TACO TUESDAYS: The story of a now-defunct trademark and the risk of trademarks becoming so general with time that they can no longer be protected.
TACO TUESDAYS as a Registered Trademark
Since 1979, Taco John’s (a regional taco chain based in Wyoming) has used TACO TUESDAYS to promote their restaurant. In 1989, Taco John’s successfully registered the trademark TACO TUESDAYS for restaurant services outside of New Jersey, since a New Jersey restaurant, Gregory’s, had shown earlier use particular to that state. Indeed, Gregory’s was not the only business to use TACO TUESDAYS prior to Taco John’s, with other uses dating back decades, but none asserted a claim against Taco John’s use or registration.
Enforcement Efforts by Taco John’s
Since registering the mark, Taco John’s has regularly sought to enforce it against other restaurants, a few apparel companies, and a dinnerware manufacturer that was using the mark in connection with a plate with divots for tacos. These attempts have long been derided, with restaurants that found themselves in Taco John’s crosshairs instead calling their weekly promotions “Trademark Tyrant Taco Day” or “Totally Renamed Tuesday.” Despite their efforts, the term has seen broader and broader use with no connection to Taco John’s, including on school lunch menus, at restaurants and bars around the country, and in The Lego Movie. Notably, LeBron James began posting about his family’s taco nights using the tag #TacoTuesday, and received such a response that he sought to register it himself (through his company LBJ Trademarks, LLC) for online and marketing services and downloadable audiovisual material – in response to which, the United States Patent and Trademark Office (“USPTO”) refused the application as a “Commonplace Message,” citing multiple websites and newspaper articles using it for taco events with no connection to Taco John’s.
It has long been apparent that Taco John’s was facing “genericide,” the loss of a trademark that’s become generic. Other marks that have faced this fate include DUMPSTER, DRY ICE, ESCALATOR, LINOLEUM, and TRAMPOLINE, while the owners of XEROX, VELCRO, JELL-O, and BUBBLE WRAP keep up the fight to protect their exclusive rights. But TACO TUESDAY stayed on the register, and Taco John’s continued to come after restaurants that publicized TACO TUESDAY deals or events.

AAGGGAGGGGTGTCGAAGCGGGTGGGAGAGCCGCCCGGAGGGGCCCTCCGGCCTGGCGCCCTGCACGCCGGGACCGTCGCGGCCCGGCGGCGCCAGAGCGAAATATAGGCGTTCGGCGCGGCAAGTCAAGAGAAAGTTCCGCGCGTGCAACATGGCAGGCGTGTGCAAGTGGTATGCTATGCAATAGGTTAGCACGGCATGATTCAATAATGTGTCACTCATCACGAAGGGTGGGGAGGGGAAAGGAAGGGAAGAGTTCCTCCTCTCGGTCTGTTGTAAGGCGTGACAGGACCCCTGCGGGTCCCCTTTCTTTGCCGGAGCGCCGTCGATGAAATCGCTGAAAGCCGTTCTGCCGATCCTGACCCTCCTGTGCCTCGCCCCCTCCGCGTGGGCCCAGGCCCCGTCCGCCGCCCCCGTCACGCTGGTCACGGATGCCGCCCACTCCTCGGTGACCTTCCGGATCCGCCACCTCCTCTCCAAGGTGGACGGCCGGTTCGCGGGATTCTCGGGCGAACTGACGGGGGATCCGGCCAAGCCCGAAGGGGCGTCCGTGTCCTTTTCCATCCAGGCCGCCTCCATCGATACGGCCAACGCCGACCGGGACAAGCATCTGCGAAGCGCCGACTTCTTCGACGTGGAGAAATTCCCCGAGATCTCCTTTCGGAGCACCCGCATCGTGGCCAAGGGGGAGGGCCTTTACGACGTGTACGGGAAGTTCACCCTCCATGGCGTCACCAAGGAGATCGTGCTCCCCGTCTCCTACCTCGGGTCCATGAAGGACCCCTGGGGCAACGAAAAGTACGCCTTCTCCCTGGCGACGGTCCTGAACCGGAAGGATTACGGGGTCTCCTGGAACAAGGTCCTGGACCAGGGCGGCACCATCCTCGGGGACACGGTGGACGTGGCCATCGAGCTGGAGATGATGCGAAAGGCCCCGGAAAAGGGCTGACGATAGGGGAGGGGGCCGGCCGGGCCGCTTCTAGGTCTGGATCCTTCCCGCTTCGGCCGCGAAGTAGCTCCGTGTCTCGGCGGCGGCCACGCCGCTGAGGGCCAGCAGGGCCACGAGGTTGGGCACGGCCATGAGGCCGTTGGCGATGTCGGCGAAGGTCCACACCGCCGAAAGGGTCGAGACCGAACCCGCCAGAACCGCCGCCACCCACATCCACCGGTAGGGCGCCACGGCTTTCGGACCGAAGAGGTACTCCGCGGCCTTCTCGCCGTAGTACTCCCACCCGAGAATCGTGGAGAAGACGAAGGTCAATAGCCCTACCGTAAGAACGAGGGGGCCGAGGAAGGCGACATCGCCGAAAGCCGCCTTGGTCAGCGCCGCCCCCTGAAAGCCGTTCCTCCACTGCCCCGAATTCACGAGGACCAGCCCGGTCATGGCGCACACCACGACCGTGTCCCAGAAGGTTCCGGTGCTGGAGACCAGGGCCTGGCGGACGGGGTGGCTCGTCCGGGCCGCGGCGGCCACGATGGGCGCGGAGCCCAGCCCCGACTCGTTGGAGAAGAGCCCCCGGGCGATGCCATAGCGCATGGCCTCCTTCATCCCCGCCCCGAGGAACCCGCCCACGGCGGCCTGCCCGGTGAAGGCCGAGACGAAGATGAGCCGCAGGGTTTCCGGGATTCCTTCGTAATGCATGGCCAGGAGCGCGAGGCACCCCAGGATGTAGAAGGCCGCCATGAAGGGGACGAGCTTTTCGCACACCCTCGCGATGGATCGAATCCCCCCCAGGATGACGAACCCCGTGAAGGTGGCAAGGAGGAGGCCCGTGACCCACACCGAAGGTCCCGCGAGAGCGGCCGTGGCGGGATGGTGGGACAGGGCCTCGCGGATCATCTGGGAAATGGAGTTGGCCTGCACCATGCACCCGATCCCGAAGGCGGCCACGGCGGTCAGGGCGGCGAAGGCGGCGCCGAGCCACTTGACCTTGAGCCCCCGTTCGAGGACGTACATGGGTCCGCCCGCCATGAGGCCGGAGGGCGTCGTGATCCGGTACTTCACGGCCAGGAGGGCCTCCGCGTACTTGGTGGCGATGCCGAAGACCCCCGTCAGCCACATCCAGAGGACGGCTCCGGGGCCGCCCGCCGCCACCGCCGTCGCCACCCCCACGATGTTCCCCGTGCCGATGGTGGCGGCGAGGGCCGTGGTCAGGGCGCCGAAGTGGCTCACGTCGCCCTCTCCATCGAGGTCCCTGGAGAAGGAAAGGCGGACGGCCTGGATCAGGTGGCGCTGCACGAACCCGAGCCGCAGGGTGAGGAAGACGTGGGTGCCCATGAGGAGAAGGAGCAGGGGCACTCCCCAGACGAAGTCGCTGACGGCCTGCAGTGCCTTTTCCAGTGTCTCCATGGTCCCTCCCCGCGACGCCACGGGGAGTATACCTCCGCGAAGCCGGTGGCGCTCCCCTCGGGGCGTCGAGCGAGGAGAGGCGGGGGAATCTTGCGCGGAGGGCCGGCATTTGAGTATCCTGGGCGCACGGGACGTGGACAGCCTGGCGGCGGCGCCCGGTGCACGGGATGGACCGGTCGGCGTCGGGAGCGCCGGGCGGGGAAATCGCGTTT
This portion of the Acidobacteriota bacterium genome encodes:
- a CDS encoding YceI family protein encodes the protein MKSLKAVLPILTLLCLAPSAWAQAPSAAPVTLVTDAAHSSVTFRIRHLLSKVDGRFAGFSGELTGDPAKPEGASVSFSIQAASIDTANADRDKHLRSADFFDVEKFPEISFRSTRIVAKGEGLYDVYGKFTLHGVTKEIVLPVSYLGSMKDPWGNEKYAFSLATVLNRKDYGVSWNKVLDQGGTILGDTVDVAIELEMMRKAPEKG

Taco Bell and “Liberation”
In the past, Taco John’s targets have acquiesced to its demands to cease use. This May, Taco Bell, the largest taco restaurant in the U.S., took action, filing a Petition to Cancel Taco John’s TACO TUESDAY registration, combining it with a press release and social media campaign claiming it was fighting to “liberate” TACO TUESDAY. Taco Bell did not claim it had earlier rights or that Taco John’s couldn’t continue to use TACO TUESDAY, only that the mark was generic (i.e. for tacos sold on Tuesdays), and that as a now-common phrase, it should not be registered by one party. Notably, Taco Bell’s petition is considerably more humorous than the usual, calling Taco John’s enforcement “[n]ot cool” and its monopolization of the mark “like depriving the world of sunshine itself.” It was not just a PR stunt, however, as it also set forth Taco Bell’s grounds for cancellation.
Taco John’s owners did enter an answer to the petition in June, but on July 18, 2023 (notably, a Tuesday), Taco John’s surrendered their registration for cancellation, making their own press release characterizing it as a move “to share TACO TUESDAY,” and calling on Taco Bell, other taco restaurants, and LeBron James to donate to a charity for restaurant workers. This was likely a wise move, as contesting the cancellation proceeding beyond this point would likely have been more costly than any benefit of its exclusive (in reality, semi-exclusive at best) use of TACO TUESDAY, and a continuing PR issue for Taco John’s.
For restaurants, choosing common phrases, keywords, or mottos for your trademarked brand can turn into a PR issue down the road, as illustrated by the now infamous phrase “TACO TUESDAY.” It’s important to know what is required to protect your trademarks for your business or product, to effectively protect your intellectual property.